"A Buddha maintain "cohesion" to help all sentient beings, that is the purpose of the bodhisattva vow" That sounds good to me but why do you think the historic Buddha would need prompting to do such? And why is reincarnation in Buddhism not pointing that out instead of saying absolute things like there is no soul?

 

One must remember that sutra is an earlier (or lower) method, hence the text is for a more normal mind level communication of understanding a Buddha. Hence, rather than truly needing the prompting, it is a story communication device to point out the choice (or sacrifice) that Buddha makes in continuing on. The sacrifice is actually "huge".

 

On the no soul point, since I am not Buddhist, it is probably not for me to say. But,...

 

Buddhism as a path/framework is based upon first realizing "clarity of mind". Things like energy stuff are not introduced until clarity of mind is stabilized. If one is holding on to the concept of a "soul" or "self", it becomes very difficult to clearly realize the true clear light of mind. It is basically a clear mind only path at the beginning.

 

As opposed to more energy (tantric) systems like KS, where the approach is to force a similar level of mental clarity with overwhelming energy (through devotion), where one becomes "nothing" in God/Shiva. Both, are first stage (enlightenment) levels where one experiences "quiet mind" or feels like they are "naturally responding" with no thought. In Buddhism, this realization is the first half of the heart sutra, or knowing that form collapses down to and equals void.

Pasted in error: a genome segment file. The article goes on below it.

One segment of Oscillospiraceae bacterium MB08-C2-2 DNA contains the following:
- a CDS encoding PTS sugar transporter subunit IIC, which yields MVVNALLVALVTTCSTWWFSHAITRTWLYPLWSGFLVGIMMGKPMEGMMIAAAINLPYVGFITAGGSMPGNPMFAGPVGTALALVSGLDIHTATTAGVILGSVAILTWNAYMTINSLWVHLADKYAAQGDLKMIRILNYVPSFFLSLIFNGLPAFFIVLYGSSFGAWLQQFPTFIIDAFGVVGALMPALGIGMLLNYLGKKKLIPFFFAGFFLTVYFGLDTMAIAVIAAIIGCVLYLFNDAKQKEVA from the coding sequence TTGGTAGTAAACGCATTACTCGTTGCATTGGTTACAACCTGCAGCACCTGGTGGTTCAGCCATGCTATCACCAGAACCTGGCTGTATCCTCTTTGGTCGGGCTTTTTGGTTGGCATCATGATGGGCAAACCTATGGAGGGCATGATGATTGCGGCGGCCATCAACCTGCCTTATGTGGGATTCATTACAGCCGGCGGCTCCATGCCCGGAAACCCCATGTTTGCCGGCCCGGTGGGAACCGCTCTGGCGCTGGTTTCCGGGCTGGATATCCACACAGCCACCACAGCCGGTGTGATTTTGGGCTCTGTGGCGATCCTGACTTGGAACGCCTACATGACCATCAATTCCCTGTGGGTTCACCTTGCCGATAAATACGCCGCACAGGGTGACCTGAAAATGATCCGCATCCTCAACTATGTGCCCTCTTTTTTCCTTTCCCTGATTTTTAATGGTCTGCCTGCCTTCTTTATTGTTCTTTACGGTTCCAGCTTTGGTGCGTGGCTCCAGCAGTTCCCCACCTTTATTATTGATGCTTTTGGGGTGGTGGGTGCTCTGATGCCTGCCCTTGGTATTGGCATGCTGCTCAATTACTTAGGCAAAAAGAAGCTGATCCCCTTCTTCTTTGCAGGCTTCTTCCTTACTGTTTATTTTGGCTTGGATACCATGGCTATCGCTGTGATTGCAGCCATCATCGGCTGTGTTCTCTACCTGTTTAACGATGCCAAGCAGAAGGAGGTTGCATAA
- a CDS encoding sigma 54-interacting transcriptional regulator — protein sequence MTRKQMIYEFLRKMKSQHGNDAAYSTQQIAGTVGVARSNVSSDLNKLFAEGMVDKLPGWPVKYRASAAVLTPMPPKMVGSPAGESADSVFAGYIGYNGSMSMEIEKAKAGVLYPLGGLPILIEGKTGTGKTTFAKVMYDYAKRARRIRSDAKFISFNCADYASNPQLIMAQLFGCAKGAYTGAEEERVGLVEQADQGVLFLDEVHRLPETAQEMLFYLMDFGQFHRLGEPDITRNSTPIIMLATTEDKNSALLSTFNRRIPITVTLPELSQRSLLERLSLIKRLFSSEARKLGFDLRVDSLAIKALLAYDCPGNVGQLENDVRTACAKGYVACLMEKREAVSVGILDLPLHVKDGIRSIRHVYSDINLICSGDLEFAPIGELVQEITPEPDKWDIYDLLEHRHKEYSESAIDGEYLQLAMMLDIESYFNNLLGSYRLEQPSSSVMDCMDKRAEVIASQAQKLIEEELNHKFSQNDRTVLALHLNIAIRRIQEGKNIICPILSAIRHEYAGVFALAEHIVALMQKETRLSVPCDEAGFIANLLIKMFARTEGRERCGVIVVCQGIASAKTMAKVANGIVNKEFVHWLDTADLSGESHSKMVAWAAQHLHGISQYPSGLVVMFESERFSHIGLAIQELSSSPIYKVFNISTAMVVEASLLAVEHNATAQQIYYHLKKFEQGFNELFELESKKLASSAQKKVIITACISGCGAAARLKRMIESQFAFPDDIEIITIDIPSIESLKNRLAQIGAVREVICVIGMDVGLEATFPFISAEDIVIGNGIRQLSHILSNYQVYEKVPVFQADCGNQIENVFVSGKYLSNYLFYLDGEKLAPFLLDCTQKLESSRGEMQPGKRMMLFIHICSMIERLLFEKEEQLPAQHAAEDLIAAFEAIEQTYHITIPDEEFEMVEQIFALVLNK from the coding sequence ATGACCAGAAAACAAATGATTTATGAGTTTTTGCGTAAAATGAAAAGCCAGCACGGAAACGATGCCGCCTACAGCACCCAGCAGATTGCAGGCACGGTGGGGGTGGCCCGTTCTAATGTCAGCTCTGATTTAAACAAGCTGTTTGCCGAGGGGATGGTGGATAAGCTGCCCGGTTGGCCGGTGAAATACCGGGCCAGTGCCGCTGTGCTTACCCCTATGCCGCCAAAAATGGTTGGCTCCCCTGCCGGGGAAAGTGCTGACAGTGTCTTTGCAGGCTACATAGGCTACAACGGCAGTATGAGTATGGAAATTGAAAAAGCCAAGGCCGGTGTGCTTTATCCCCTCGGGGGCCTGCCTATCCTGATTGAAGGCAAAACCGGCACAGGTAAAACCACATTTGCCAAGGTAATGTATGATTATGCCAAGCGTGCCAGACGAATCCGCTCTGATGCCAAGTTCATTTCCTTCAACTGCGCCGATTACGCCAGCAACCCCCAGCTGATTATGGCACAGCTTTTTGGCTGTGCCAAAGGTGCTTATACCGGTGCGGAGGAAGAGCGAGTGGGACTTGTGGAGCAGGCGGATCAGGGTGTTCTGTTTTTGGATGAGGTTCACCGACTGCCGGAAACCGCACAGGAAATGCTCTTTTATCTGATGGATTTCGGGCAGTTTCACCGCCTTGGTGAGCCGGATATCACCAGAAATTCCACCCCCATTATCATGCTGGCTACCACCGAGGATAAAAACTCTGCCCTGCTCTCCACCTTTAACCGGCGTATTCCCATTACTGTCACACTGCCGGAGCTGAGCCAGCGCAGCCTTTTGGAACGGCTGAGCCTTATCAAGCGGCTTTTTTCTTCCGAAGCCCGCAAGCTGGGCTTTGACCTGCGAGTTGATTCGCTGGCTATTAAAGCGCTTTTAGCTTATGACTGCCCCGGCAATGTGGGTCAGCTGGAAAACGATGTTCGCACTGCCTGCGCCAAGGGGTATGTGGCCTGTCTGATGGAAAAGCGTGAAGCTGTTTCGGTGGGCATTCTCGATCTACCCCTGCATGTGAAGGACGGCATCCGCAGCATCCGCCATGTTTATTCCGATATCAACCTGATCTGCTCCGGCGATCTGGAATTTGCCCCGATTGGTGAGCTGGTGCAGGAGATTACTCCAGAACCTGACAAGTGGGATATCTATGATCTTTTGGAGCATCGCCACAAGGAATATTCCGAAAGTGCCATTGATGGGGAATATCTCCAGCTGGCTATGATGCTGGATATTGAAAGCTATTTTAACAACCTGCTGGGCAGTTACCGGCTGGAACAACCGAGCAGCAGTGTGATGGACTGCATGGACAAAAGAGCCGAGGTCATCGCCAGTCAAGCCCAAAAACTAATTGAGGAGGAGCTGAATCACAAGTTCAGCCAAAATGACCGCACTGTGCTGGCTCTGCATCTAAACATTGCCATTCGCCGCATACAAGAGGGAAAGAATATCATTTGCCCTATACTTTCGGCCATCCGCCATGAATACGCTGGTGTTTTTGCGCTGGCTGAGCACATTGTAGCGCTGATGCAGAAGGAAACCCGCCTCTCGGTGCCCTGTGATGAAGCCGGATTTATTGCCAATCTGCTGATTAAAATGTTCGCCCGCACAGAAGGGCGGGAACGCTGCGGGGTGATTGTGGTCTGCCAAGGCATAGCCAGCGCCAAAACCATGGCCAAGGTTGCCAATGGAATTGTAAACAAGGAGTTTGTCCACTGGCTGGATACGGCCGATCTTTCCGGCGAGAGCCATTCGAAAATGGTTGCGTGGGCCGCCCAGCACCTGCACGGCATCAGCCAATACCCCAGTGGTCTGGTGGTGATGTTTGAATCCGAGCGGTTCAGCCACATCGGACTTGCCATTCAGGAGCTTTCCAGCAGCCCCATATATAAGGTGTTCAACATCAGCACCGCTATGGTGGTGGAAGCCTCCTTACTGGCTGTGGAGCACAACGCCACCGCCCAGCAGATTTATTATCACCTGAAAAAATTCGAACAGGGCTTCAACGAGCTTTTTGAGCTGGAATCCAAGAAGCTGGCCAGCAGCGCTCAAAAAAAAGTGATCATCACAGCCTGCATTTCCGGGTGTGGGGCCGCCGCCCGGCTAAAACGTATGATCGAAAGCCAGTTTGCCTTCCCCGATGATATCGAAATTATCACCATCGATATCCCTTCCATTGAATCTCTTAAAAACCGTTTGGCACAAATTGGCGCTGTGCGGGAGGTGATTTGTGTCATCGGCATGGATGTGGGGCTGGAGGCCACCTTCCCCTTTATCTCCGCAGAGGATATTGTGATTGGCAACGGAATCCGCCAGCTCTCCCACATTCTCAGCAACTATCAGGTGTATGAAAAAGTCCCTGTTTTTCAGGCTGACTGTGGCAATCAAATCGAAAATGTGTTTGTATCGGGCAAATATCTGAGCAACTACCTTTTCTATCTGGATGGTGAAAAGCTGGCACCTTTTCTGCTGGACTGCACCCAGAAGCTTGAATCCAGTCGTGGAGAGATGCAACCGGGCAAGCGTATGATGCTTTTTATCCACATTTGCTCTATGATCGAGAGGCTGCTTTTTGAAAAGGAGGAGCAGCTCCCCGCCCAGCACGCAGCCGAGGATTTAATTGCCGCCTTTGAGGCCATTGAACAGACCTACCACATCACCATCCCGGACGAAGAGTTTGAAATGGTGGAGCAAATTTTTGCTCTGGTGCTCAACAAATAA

Each approach has it's own pros and cons, but at the Shiva vs. Ultimate emptiness level they ultimately point to different things.

I may have been somewhat unclear in my meaning in the above statement, as I said "first stage" relative to enlightenment.

Jiva is Siva would more equate to what I would call the second stage in a classic Buddhist framework. This is after one has realized the soul, and is now integrating into all "reality/Siva" and in Buddhism utilizes what is called "completion stage" (tantric-energy) practices. This is the second half of the Heart sutra, void creates and is equal to all form. Realizing ultimate emptiness is knowing both are true and also both are equivalent.

 

At various stages in Jiva is Siva (levels 1-6 in KS) it is possible to realize at a certain level and "assume" the form (or copy) at that level of the universe (or reality).